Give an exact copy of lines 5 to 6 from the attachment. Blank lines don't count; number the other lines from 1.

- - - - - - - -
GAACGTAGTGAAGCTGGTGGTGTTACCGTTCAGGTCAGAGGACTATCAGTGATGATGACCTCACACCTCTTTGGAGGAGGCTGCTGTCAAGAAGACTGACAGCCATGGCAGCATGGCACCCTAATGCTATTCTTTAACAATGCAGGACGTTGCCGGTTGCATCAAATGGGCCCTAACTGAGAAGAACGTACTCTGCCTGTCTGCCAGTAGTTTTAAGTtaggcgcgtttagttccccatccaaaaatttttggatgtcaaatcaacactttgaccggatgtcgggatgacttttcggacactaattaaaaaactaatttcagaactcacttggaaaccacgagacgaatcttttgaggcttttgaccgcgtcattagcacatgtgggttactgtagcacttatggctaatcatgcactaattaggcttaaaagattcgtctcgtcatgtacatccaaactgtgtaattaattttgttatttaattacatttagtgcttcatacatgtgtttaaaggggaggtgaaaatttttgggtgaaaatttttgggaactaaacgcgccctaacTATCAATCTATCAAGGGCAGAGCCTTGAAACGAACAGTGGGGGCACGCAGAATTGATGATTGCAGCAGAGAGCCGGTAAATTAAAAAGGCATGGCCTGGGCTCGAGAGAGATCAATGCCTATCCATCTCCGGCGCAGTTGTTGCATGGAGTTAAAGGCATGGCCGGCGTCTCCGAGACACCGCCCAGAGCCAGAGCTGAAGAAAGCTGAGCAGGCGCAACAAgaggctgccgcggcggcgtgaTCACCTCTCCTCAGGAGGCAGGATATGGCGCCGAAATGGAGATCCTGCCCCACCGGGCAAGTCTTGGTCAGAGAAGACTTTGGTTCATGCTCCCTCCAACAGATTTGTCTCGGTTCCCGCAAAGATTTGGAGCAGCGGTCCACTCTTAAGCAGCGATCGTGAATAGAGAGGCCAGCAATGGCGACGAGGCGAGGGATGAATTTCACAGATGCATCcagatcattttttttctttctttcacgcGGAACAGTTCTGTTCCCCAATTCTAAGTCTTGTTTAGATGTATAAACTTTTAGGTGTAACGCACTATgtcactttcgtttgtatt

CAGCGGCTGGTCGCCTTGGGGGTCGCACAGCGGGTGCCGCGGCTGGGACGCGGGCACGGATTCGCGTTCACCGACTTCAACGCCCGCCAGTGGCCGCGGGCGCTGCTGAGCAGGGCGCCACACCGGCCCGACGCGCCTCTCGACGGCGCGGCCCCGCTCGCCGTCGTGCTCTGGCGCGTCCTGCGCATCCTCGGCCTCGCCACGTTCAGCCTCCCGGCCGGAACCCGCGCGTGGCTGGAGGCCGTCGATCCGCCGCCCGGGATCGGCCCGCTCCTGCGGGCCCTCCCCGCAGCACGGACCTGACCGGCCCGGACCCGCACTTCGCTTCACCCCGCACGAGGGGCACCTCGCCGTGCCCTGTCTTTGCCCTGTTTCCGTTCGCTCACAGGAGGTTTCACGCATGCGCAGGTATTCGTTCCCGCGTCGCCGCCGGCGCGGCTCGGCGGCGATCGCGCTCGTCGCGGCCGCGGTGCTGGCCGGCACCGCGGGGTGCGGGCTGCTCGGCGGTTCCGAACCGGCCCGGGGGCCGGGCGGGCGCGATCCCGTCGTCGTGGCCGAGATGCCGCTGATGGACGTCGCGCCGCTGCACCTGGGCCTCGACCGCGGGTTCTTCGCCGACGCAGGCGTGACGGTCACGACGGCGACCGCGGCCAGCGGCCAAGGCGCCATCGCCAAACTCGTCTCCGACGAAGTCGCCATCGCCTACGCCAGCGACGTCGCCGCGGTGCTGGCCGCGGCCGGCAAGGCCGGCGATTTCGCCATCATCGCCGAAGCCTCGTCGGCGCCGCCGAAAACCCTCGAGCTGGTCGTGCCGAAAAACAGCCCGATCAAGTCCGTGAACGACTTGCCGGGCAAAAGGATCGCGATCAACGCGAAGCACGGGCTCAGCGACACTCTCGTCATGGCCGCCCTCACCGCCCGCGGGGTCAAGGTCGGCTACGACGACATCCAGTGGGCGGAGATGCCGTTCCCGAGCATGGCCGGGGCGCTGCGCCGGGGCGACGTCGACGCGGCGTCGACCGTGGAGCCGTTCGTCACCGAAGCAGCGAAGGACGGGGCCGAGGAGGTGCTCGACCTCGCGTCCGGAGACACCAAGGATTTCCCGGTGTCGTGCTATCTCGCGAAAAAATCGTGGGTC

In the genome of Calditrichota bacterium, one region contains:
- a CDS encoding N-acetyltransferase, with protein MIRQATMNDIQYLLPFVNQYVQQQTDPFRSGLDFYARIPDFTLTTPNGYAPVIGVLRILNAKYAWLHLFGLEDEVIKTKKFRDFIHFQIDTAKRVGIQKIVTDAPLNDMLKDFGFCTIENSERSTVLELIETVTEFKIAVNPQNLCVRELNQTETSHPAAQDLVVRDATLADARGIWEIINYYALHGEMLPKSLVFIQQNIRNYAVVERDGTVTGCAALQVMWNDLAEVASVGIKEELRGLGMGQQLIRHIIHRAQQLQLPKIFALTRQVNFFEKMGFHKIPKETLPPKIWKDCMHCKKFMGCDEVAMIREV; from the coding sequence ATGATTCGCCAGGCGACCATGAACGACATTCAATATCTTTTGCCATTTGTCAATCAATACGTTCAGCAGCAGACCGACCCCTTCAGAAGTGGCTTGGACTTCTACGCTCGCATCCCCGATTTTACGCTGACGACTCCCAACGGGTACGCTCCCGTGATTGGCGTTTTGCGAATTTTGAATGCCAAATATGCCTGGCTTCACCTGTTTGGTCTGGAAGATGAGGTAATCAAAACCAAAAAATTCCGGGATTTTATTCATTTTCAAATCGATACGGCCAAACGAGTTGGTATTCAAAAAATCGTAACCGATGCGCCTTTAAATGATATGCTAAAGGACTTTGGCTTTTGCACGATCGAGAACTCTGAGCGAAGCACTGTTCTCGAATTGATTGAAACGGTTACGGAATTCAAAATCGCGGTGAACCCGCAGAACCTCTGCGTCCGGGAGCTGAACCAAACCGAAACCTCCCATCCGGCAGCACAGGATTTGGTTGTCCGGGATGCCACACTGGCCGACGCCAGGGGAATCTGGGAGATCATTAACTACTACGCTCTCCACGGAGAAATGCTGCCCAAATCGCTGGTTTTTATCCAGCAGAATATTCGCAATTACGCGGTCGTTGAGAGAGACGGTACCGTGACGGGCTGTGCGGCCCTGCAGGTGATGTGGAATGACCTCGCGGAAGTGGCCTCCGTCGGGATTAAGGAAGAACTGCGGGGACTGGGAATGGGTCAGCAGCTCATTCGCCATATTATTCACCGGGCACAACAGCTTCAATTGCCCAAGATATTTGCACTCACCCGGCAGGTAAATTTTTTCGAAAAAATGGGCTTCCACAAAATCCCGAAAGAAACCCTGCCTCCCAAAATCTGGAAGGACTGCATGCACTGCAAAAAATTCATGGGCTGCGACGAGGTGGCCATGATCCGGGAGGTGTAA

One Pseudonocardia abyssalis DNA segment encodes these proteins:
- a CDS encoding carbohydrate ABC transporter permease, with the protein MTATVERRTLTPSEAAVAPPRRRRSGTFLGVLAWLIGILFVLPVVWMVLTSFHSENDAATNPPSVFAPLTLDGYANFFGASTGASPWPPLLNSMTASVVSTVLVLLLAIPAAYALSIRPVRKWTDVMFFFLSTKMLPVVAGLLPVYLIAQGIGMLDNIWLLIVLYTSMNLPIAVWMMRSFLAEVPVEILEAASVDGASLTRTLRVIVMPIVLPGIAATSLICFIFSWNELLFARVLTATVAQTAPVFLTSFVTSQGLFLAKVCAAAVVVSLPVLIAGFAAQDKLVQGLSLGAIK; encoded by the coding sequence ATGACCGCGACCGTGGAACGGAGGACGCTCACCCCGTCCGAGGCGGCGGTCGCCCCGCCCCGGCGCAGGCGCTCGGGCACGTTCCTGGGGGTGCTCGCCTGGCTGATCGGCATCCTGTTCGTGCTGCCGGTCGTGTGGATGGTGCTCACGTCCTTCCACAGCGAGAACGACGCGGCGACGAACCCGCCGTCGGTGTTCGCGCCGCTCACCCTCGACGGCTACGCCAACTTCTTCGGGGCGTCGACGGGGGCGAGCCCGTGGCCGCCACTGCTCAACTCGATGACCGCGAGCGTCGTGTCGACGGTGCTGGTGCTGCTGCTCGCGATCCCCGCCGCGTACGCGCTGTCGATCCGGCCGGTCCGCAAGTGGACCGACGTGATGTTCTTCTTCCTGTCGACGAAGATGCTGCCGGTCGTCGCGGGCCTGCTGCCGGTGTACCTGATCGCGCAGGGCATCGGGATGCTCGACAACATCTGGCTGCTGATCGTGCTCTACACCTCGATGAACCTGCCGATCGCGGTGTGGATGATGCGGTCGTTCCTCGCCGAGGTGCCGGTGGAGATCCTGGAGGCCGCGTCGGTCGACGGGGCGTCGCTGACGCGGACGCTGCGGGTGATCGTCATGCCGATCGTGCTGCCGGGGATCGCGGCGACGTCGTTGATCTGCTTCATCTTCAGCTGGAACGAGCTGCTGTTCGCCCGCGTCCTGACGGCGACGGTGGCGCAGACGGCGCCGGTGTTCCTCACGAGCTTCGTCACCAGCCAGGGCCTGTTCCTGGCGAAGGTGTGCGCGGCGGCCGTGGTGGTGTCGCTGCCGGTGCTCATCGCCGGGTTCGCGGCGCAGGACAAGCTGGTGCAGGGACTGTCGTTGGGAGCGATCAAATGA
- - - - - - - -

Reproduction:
One Pseudonocardia abyssalis DNA segment encodes these proteins:
- a CDS encoding carbohydrate ABC transporter permease, with the protein MTATVERRTLTPSEAAVAPPRRRRSGTFLGVLAWLIGILFVLPVVWMVLTSFHSENDAATNPPSVFAPLTLDGYANFFGASTGASPWPPLLNSMTASVVSTVLVLLLAIPAAYALSIRPVRKWTDVMFFFLSTKMLPVVAGLLPVYLIAQGIGMLDNIWLLIVLYTSMNLPIAVWMMRSFLAEVPVEILEAASVDGASLTRTLRVIVMPIVLPGIAATSLICFIFSWNELLFARVLTATVAQTAPVFLTSFVTSQGLFLAKVCAAAVVVSLPVLIAGFAAQDKLVQGLSLGAIK; encoded by the coding sequence ATGACCGCGACCGTGGAACGGAGGACGCTCACCCCGTCCGAGGCGGCGGTCGCCCCGCCCCGGCGCAGGCGCTCGGGCACGTTCCTGGGGGTGCTCGCCTGGCTGATCGGCATCCTGTTCGTGCTGCCGGTCGTGTGGATGGTGCTCACGTCCTTCCACAGCGAGAACGACGCGGCGACGAACCCGCCGTCGGTGTTCGCGCCGCTCACCCTCGACGGCTACGCCAACTTCTTCGGGGCGTCGACGGGGGCGAGCCCGTGGCCGCCACTGCTCAACTCGATGACCGCGAGCGTCGTGTCGACGGTGCTGGTGCTGCTGCTCGCGATCCCCGCCGCGTACGCGCTGTCGATCCGGCCGGTCCGCAAGTGGACCGACGTGATGTTCTTCTTCCTGTCGACGAAGATGCTGCCGGTCGTCGCGGGCCTGCTGCCGGTGTACCTGATCGCGCAGGGCATCGGGATGCTCGACAACATCTGGCTGCTGATCGTGCTCTACACCTCGATGAACCTGCCGATCGCGGTGTGGATGATGCGGTCGTTCCTCGCCGAGGTGCCGGTGGAGATCCTGGAGGCCGCGTCGGTCGACGGGGCGTCGCTGACGCGGACGCTGCGGGTGATCGTCATGCCGATCGTGCTGCCGGGGATCGCGGCGACGTCGTTGATCTGCTTCATCTTCAGCTGGAACGAGCTGCTGTTCGCCCGCGTCCTGACGGCGACGGTGGCGCAGACGGCGCCGGTGTTCCTCACGAGCTTCGTCACCAGCCAGGGCCTGTTCCTGGCGAAGGTGTGCGCGGCGGCCGTGGTGGTGTCGCTGCCGGTGCTCATCGCCGGGTTCGCGGCGCAGGACAAGCTGGTGCAGGGACTGTCGTTGGGAGCGATCAAATGA